Who has paid tribute?

In a tweet, British singer-songwriter Ellie Goulding, who collaborated with Juice Wrld on her 2019 single Hate Me, described the rapper as “such a sweet soul” who had “so much further to go”.

Chicago-based artist Chance the Rapper paid a heartfelt tribute on Instagram, writing: “Millions of people, not just in Chicago but around the world are hurting because of this and don’t know what to make of it.”

“Wow, I cannot believe this. Rip my brother juice world,” tweeted fellow rapper Lil Yachty.

US rapper Lil Nas X, also writing on Twitter, said it is “so sad how often this is happening lately to young talented rising artists”.

Hip hop artist HaHa Davis wrote on Twitter: “Heartbroken @JuiceWorlddd I love you bro.”





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Star Wars: The Leicestershire factory at the centre of a toy galaxy

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Tie fighterImage copyright
Bob Brechin

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Palitoy executives visited the United States to see the very first Star Wars toys

Star Wars: The Rise of Skywalker, released on 19 December, is sure to set tills ringing just as loudly in toy shops as in cinemas. But the decades-spanning success of Star Wars toys owes much to the early hard work and vision of a group of British workers.

In 1977, Star Wars was still little more than a rumour. The first film in the franchise would not get its UK premiere until 27 December, seven months after it opened in the United States.

Among the first people to see previews of the movie were executives from Leicestershire firm Palitoy, tasked with rendering George Lucas’s celluloid galaxy in plastic.

Kenner, the company’s US sister firm, had bought the rights to Star Wars but needed a factory to manufacture the toys for the UK.

“I’d never heard of Star Wars, but they said ‘There’s a film. We can give you a quick look-see’,” said Bob Simpson, Palitoy’s managing director.

“I was amazed. It was just a toymaker’s dream.”

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The Star Wars range quickly became must-have toys

Mr Simpson was among the Palitoy employees tracked down for a new documentary that tells how its Coalville factory found itself at the centre of a manufacturing phenomenon.

But initially, with no guarantee that the first film would be a box office success, let alone spawn a smash-hit series, and with no actual toys or market data to show potential buyers, Palitoy had a tough job to convince retailers to invest.

“You have to remember, this was a film people weren’t sure about… they were reluctant to take stuff because it was what they thought was a B-movie – you know, science fiction, all that business,” said Bob Brechin, the firm’s chief designer.

Salvation came in the form of Action Man. Retailers were offered discounts on the firm’s hugely popular soldier figures if they would take Star Wars toys.

Sales manager John Nicholas recalled how one chain’s whisky-loving buyer was handed a bottle of Scotch and asked how many Star Wars figures he wanted.

About half an hour later, and with a third of the bottle gone, he had decided. He would take a million.

“Well, it was my biggest order ever. I’ve never taken an order for that, and, you know, when Woolworths came along and said, ‘All right, I’ll have 100,000’, it was ‘Oh, is that all?’.”

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Palitoy offered retailers discounts on Action Man if they would stock the new Star Wars range

As the first film became a hit with audiences, demand grew. An entire cast of figures, at pocket-money prices, and a selection of spaceships and vehicles, helped confirm Star Wars as the must-have toy, boosting Palitoy’s sales to £20m in 1978.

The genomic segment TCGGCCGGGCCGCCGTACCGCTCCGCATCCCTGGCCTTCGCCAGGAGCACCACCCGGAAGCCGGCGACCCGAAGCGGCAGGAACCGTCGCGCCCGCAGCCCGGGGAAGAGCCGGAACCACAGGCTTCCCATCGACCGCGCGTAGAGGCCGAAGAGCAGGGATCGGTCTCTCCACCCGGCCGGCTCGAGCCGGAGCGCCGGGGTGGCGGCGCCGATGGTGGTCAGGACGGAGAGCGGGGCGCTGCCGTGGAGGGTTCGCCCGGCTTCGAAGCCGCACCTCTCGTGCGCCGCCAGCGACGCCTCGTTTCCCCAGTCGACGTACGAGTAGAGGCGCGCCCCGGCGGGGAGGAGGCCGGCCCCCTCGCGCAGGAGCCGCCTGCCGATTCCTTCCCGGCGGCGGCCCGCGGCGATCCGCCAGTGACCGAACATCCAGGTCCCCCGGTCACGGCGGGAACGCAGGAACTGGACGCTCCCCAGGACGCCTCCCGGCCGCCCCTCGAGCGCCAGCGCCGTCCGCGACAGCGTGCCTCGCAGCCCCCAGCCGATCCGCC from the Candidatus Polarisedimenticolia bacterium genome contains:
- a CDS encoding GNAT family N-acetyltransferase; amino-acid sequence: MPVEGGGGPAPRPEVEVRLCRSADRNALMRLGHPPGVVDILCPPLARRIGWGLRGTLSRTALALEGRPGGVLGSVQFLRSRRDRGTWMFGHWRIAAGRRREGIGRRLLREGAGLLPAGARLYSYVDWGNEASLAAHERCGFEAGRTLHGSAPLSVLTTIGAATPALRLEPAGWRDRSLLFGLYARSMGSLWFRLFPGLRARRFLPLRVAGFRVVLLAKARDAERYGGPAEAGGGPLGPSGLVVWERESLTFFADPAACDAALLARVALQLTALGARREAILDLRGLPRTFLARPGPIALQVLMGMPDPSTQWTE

Production line worker Gina Morton remembers a supervisor called Wendy urging the workers on. “She was rather like a schoolmistress, actually because, we were young girls – 17, 18… You know, if your Millennium Falcons weren’t touching, ‘Come on girls, what’s going off here? We’ve got to get this out!'”

Image copyright
Coalville Heritage Society

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Demand for the toys meant production line employees had to work quickly

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Coalville Heritage Society

By the time Return of the Jedi, the third movie, was released in 1983, 20 million Star Wars figures had been sold in the UK, and half of those in that year alone.

But with some parts of its empire posting losses, parent company General Mills, a food producer, was questioning its involvement in the traditionally volatile toy business.

The Palitoy brand was discontinued, production of Star Wars toys at Coalville ended, and in just under 10 years, the company was sold three times.

Image copyright
Coalville Heritage Society

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The former Palitoy factory is now a business centre, but its history is marked with a green plaque

The factory closed in 1994. Its last owner was Hasbro, which still manufactures Star Wars toys today.

“Devastating” is how designer Brian Turner remembers the effect on the town, already reeling from the decline of coal-mining. “I think the life went out of the place,” he said.

Although they initially sold for a pound or two, original Star Wars figures can today fetch hundreds – even thousands – with Palitoy products, rarer than their US counterparts, particularly sought after by some collectors.

“I mean, I wish I’d put a few in the garage. I’ve always thought that,” said Bob Brechin.

Marketing manager Geoff Maisey said: “I think we’ve a lot to be proud of. We actually launched Star Wars and made it what it is.

“Other companies now have taken it and extended it. But without those efforts in the early days, it wouldn’t be here. So yeah, I’m really proud.”

Toy Empire: The British Force Behind Star Wars, will be shown on BBC 1 in the East Midlands on 9 December at 19:30 GMT, and then on BBC iPlayer. It will be shown on BBC Four on 16 December at 21:00 GMT.